The private equity industry is enjoying a renaissance in Europe, with an abundance of free-flowing debt, IPO exits and successful fundraisings hitting the headlines already this year. But some familiar problems persist, according to leading industry executives discussing the future of private equity at an event held by Dow Jones in London last night.
Buyout executives George Anson, the managing director of fund of funds HarbourVest Partners (above right); James Brocklebank, managing partner at buyout firm Advent International (left); and Warren Hibbert, founder of placement agent Asante (centre), shared their views on the buyout market’s past, present and future.
Taxation on fund profits, the growing influence of investors and the threat of a credit bubble were among the issues discussed by senior industry figures at the event.
Advent’s Brocklebank admitted he was “concerned” the private equity sector was “committing the sins of the past” by using leverage too aggressively in the last year, and acknowledged that debt financing packages for deals were reaching pre-crisis levels.
“2014 does feel like on the borderline of 2007,” he said. “I’m confident there won’t be a huge fallout, but certainly there is concern.”
The growing influence of investors, who are demanding more co-investment opportunities with buyout firms, lower fees and earlier access to deal pipelines was one of the topics of discussion among the panel.
HarbourVest’s Anson, who is also chairman of the European Private Equity & Venture Capital Association, said private equity firms and funds of funds needed to deal with a broader range of demands from a wider range of international investors who have the financial muscle to call the shots: “If sovereign wealth funds are looking for separate accounts then you have to respond,” he said.
But Anson said this did not mean that buyout firms were prepared to “go to the lowest common denominator to raise a fund”.
Some of the largest investors in private equity, such as sovereign wealth funds and large Canadian pension funds, have chosen to build direct investment capabilities in recent years in the hope of avoiding private equity management fees. The panel acknowledged the changes, but expressed reservations about how many investors were capable of executing deals and co-investments.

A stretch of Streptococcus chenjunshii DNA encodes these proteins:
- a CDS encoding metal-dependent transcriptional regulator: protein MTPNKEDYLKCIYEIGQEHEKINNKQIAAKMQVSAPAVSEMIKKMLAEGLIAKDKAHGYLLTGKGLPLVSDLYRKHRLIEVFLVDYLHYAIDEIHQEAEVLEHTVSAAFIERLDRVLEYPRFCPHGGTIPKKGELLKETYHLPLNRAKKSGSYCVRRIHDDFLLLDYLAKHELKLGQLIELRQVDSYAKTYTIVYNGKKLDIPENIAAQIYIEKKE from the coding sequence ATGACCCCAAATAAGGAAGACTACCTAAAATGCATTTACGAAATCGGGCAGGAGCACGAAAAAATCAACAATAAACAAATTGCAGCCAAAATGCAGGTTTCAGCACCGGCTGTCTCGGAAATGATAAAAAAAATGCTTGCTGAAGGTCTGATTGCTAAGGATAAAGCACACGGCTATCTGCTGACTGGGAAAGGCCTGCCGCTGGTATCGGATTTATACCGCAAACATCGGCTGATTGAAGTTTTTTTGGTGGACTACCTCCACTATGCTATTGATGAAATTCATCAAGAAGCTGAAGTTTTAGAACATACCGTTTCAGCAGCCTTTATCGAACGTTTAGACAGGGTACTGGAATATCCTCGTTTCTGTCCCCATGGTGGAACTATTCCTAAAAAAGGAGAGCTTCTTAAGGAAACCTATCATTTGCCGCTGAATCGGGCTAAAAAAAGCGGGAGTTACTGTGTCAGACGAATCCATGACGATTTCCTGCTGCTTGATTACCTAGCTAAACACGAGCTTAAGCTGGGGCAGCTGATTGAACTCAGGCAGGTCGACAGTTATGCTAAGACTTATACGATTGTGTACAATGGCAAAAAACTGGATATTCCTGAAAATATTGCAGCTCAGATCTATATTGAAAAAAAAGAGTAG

Hibbert said: “It starts with co-investments but very few can execute them. Sovereign wealth funds and large pension funds have developed internal resources, but have they got the best teams?”
Brocklebank voiced his doubts about how many could set up a “credible” direct business. “It is not that easy,” he said.
And while some institutions have competed with Advent on deals in recent years, he said it was no different to competing in a “straight fight” with other buyout firms.
Anson said the remuneration models at large institutional investors were set up differently to private equity firms, potentially creating problems for investors looking to go into direct deals.
Regulation, hardly one of private equity’s best-loved topics, was also under discussion.
Brocklebank said Europe’s Alternative Investment Fund Managers’ Directive had made a “big impact” on the industry after it was introduced last year. He said firms could benefit from complying with some of the rules, arguing that private equity is known as a “closed shop”, and that the regulation could help to force the industry to become more transparent.
Anson said AIFMD was “not perfect”, and could hurt investors’ ability to support funds which did not have the clearance to operate in certain European countries under AIFMD. He said: “There will be west coast GPs [general partners] which will not be able to set up an EU onshore programme. LPs [limited partners] don’t feel as though they have to be wrapped up cotton wool like that.”
The executives also spoke about the thorny issue of tax. Sweden’s private equity industry has been in a long-running dispute with tax authorities over whether carried interest – a firm’s share of profits from investments – should be subject to a higher tax rate. Earlier this week, the Swedish tax agency launched an appeal following an earlier ruling in favour of the buyout industry, and the issue is set to rear its head in other counties across the continent.
Brocklebank said he believed the industry “isn’t as transparent as it should be”, which did not help its cause with regulators. He said the question of tax was a “legislative issue”, which was likely to face further outside scrutiny in the future.
Asked how the buyout industry expected to face up to criticism of its tax practices, Anson said private equity could seize the opportunity to tell a positive story to legislators. “In 10 years PE managers will be more forthright about the jobs creation, growth and the tax they pay.”
“It would be a good story to tell,” he added.
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